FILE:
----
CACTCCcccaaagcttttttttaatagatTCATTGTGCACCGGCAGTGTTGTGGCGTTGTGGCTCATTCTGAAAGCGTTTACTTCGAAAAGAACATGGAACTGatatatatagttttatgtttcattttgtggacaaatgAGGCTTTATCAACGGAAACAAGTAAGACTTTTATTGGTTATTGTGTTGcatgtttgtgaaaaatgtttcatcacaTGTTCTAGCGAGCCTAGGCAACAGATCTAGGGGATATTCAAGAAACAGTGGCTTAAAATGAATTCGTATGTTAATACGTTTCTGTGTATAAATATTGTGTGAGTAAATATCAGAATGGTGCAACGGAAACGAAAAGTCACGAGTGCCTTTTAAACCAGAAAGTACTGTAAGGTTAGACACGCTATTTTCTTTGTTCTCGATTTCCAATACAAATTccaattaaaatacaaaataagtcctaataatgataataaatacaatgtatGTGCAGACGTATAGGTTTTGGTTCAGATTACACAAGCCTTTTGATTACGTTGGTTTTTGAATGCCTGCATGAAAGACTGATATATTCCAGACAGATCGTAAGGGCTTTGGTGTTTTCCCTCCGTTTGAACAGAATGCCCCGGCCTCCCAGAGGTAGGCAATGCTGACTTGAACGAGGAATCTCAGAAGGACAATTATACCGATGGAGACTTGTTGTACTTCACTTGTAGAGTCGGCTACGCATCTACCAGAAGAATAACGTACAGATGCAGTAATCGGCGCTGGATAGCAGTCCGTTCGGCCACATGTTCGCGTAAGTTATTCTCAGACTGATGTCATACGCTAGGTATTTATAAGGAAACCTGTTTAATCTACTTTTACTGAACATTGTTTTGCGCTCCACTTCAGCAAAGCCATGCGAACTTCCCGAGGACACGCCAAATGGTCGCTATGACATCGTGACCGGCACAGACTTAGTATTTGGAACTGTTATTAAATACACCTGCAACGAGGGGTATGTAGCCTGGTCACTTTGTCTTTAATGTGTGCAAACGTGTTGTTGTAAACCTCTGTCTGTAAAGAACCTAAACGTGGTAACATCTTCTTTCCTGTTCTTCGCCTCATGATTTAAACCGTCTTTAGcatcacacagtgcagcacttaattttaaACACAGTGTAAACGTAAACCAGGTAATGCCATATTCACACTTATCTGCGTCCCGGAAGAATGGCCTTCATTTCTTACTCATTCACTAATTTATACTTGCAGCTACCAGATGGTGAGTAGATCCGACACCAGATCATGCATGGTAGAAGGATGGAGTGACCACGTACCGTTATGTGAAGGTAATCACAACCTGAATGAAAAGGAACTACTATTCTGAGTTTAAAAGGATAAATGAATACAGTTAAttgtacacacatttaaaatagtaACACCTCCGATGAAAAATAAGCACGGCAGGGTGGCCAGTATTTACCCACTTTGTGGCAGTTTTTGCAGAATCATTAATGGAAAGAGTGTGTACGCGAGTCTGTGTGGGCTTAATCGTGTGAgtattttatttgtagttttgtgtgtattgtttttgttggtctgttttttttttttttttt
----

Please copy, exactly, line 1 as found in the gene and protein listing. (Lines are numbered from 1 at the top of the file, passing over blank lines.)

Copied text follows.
CACTCCcccaaagcttttttttaatagatTCATTGTGCACCGGCAGTGTTGTGGCGTTGTGGCTCATTCTGAAAGCGTTTACTTCGAAAAGAACATGGAACTGatatatatagttttatgtttcattttgtggacaaatgAGGCTTTATCAACGGAAACAAGTAAGACTTTTATTGGTTATTGTGTTGcatgtttgtgaaaaatgtttcatcacaTGTTCTAGCGAGCCTAGGCAACAGATCTAGGGGATATTCAAGAAACAGTGGCTTAAAATGAATTCGTATGTTAATACGTTTCTGTGTATAAATATTGTGTGAGTAAATATCAGAATGGTGCAACGGAAACGAAAAGTCACGAGTGCCTTTTAAACCAGAAAGTACTGTAAGGTTAGACACGCTATTTTCTTTGTTCTCGATTTCCAATACAAATTccaattaaaatacaaaataagtcctaataatgataataaatacaatgtatGTGCAGACGTATAGGTTTTGGTTCAGATTACACAAGCCTTTTGATTACGTTGGTTTTTGAATGCCTGCATGAAAGACTGATATATTCCAGACAGATCGTAAGGGCTTTGGTGTTTTCCCTCCGTTTGAACAGAATGCCCCGGCCTCCCAGAGGTAGGCAATGCTGACTTGAACGAGGAATCTCAGAAGGACAATTATACCGATGGAGACTTGTTGTACTTCACTTGTAGAGTCGGCTACGCATCTACCAGAAGAATAACGTACAGATGCAGTAATCGGCGCTGGATAGCAGTCCGTTCGGCCACATGTTCGCGTAAGTTATTCTCAGACTGATGTCATACGCTAGGTATTTATAAGGAAACCTGTTTAATCTACTTTTACTGAACATTGTTTTGCGCTCCACTTCAGCAAAGCCATGCGAACTTCCCGAGGACACGCCAAATGGTCGCTATGACATCGTGACCGGCACAGACTTAGTATTTGGAACTGTTATTAAATACACCTGCAACGAGGGGTATGTAGCCTGGTCACTTTGTCTTTAATGTGTGCAAACGTGTTGTTGTAAACCTCTGTCTGTAAAGAACCTAAACGTGGTAACATCTTCTTTCCTGTTCTTCGCCTCATGATTTAAACCGTCTTTAGcatcacacagtgcagcacttaattttaaACACAGTGTAAACGTAAACCAGGTAATGCCATATTCACACTTATCTGCGTCCCGGAAGAATGGCCTTCATTTCTTACTCATTCACTAATTTATACTTGCAGCTACCAGATGGTGAGTAGATCCGACACCAGATCATGCATGGTAGAAGGATGGAGTGACCACGTACCGTTATGTGAAGGTAATCACAACCTGAATGAAAAGGAACTACTATTCTGAGTTTAAAAGGATAAATGAATACAGTTAAttgtacacacatttaaaatagtaACACCTCCGATGAAAAATAAGCACGGCAGGGTGGCCAGTATTTACCCACTTTGTGGCAGTTTTTGCAGAATCATTAATGGAAAGAGTGTGTACGCGAGTCTGTGTGGGCTTAATCGTGTGAgtattttatttgtagttttgtgtgtattgtttttgttggtctgttttttttttttttttt